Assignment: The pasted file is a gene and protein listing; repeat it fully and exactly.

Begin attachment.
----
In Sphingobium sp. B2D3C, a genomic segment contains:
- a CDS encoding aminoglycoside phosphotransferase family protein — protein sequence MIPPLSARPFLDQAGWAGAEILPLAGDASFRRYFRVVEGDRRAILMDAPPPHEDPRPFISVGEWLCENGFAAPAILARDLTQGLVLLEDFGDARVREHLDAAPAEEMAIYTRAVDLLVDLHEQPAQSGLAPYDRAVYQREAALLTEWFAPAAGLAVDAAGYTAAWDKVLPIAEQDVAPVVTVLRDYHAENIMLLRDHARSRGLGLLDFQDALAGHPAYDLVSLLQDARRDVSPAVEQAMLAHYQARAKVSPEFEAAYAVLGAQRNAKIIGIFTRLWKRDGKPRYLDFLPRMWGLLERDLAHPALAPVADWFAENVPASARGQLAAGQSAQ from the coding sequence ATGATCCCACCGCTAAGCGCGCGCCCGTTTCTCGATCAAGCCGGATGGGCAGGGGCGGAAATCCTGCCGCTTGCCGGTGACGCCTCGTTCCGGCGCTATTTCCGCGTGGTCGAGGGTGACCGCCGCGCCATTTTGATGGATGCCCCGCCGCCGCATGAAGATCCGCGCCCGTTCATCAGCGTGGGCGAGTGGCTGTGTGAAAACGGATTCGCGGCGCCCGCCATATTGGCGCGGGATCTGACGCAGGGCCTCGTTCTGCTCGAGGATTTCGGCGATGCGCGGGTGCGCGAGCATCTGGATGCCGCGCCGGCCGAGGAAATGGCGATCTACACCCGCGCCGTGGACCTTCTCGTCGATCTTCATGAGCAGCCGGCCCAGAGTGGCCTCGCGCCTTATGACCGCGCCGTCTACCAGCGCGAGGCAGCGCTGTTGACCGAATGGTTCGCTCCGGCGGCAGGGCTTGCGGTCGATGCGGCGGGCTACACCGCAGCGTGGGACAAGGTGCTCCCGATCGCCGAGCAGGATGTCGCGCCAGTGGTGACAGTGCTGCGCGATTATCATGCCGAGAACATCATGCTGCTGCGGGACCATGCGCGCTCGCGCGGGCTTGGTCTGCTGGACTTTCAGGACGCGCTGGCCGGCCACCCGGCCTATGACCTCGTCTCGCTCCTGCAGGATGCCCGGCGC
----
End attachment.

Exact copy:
In Sphingobium sp. B2D3C, a genomic segment contains:
- a CDS encoding aminoglycoside phosphotransferase family protein — protein sequence MIPPLSARPFLDQAGWAGAEILPLAGDASFRRYFRVVEGDRRAILMDAPPPHEDPRPFISVGEWLCENGFAAPAILARDLTQGLVLLEDFGDARVREHLDAAPAEEMAIYTRAVDLLVDLHEQPAQSGLAPYDRAVYQREAALLTEWFAPAAGLAVDAAGYTAAWDKVLPIAEQDVAPVVTVLRDYHAENIMLLRDHARSRGLGLLDFQDALAGHPAYDLVSLLQDARRDVSPAVEQAMLAHYQARAKVSPEFEAAYAVLGAQRNAKIIGIFTRLWKRDGKPRYLDFLPRMWGLLERDLAHPALAPVADWFAENVPASARGQLAAGQSAQ from the coding sequence ATGATCCCACCGCTAAGCGCGCGCCCGTTTCTCGATCAAGCCGGATGGGCAGGGGCGGAAATCCTGCCGCTTGCCGGTGACGCCTCGTTCCGGCGCTATTTCCGCGTGGTCGAGGGTGACCGCCGCGCCATTTTGATGGATGCCCCGCCGCCGCATGAAGATCCGCGCCCGTTCATCAGCGTGGGCGAGTGGCTGTGTGAAAACGGATTCGCGGCGCCCGCCATATTGGCGCGGGATCTGACGCAGGGCCTCGTTCTGCTCGAGGATTTCGGCGATGCGCGGGTGCGCGAGCATCTGGATGCCGCGCCGGCCGAGGAAATGGCGATCTACACCCGCGCCGTGGACCTTCTCGTCGATCTTCATGAGCAGCCGGCCCAGAGTGGCCTCGCGCCTTATGACCGCGCCGTCTACCAGCGCGAGGCAGCGCTGTTGACCGAATGGTTCGCTCCGGCGGCAGGGCTTGCGGTCGATGCGGCGGGCTACACCGCAGCGTGGGACAAGGTGCTCCCGATCGCCGAGCAGGATGTCGCGCCAGTGGTGACAGTGCTGCGCGATTATCATGCCGAGAACATCATGCTGCTGCGGGACCATGCGCGCTCGCGCGGGCTTGGTCTGCTGGACTTTCAGGACGCGCTGGCCGGCCACCCGGCCTATGACCTCGTCTCGCTCCTGCAGGATGCCCGGCGC